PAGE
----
Until recently, HIV/AIDS was considered mainly as a health issue, and all the programmes for combating the epidemic were based on health and medical sciences. Because of this very reason, these were mainly medical organizations, which were front-line fighters against the epidemic. However, views are changing fast. The adverse effects of HIV/A1DS on development institutions and their programmes in Africa have forced the health and non-health development agencies alike to approach the problem from an entirely different angle. The HIV epidemic is now being considered as an important cross sectoral developmental issue bearing far reaching implications for policies and programming, both for the governments and international development agencies.
The loss of breadwinners due to the epidemic is leading to increased poverty and food insecurity among affected families in sub-Saharan Africa. Also professionals and other categories of skilled labour have not been spared by the epidemic. The main consequence of this calamity in many affected countries is the reversal of the social and economic progress made during the last few decades, coupled with the serious negative impact both on households and relevant organizations and institutions. This is especially true for smallholder agriculture that is considered as a vital sector for rural livelihoods and national economies in the sub-region. An enormous cost burden has been imposed on households and organizations due to diversion of resources to health care, loss of both skilled and unskilled labour, funeral costs, costs of recruiting and replacing staff, and reduction in productivity due to losses of human resources.
HIV/AIDS has brought rural poverty and depression
Both subsistence and commercial agriculture have been affected by AIDS significantly in the way of decline in crop yields, increase in pests and diseases, and decline in the variety of crops grown in case of subsistence farming (FAO, 1994). Major financial and social crises have been created in the agro-industry due to protracted morbidity and mortality and loss of skilled and experienced labour (FAO/UNDP, 1999). The epidemic bears serious implications for policy intervention, service delivery, and programme implementation by the organizations that are responsible for providing various services to the rural population. The situation necessitates the urgency for organizations and institutions to respond to the challenges posed by the epidemic, through modifying their approaches and methodologies in order to make them more relevant to the needs of rural dwellers.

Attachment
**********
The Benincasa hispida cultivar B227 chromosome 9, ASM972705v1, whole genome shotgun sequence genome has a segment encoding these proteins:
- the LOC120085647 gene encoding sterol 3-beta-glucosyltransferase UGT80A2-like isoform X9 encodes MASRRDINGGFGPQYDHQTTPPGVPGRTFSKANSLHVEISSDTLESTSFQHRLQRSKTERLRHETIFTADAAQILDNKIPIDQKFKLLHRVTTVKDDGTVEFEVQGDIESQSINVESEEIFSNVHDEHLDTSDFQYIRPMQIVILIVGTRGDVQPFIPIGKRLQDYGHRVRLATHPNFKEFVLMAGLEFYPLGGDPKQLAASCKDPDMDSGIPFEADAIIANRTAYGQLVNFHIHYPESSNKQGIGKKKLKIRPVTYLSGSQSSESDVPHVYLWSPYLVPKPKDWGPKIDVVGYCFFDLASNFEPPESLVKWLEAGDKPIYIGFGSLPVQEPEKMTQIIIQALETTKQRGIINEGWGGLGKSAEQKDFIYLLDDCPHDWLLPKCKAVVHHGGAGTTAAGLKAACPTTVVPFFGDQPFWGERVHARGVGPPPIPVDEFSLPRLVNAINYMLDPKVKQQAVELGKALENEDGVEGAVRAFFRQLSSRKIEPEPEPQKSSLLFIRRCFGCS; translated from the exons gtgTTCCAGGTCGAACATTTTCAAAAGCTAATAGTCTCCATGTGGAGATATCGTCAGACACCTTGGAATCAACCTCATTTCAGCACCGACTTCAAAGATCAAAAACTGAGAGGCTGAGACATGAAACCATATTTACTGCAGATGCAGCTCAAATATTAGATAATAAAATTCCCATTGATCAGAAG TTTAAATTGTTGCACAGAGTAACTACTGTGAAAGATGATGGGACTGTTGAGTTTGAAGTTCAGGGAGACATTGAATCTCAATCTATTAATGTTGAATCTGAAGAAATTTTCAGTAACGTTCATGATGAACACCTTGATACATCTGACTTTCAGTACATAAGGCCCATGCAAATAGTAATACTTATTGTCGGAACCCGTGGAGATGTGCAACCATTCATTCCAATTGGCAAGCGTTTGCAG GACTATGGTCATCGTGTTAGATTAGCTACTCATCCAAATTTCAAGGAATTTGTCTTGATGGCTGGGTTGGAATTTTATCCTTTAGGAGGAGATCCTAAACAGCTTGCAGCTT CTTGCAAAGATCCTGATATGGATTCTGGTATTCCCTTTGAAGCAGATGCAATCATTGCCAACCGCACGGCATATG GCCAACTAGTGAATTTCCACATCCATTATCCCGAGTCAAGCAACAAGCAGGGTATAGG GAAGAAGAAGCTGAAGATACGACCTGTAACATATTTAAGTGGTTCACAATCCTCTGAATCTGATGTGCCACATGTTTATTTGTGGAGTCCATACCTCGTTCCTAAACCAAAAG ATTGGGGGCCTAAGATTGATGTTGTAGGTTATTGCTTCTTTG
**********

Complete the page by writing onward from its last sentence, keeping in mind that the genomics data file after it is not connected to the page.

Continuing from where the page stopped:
The FAO has played a significant role in highlighting the HIV/AIDS as a development issue. The 27th session of the Committee on World Food Security (June 2001) requested FAO to support Member Countries in their efforts to prevent the worsening of HIV/AIDS epidemic and to mitigate its negative effects on food security and nutrition. The same month, at the Special Session of the United Nations Assembly on HIV/AIDS, the Director-General of FAO said, HIV/AIDS poses a serious threat to the food security of the millions who are infected and their fami-lies....Furthermore, HIV/AIDS is affecting food security at the national level, by reducing countriesability to import food when needed. The FAO has conducted a number of studies on the subject, including one funded by the UNDP and UNAIDS, on the impact of HIV/AIDS on agricultural extension organizations in Malawi and Zambia and possible appropriate institutional response.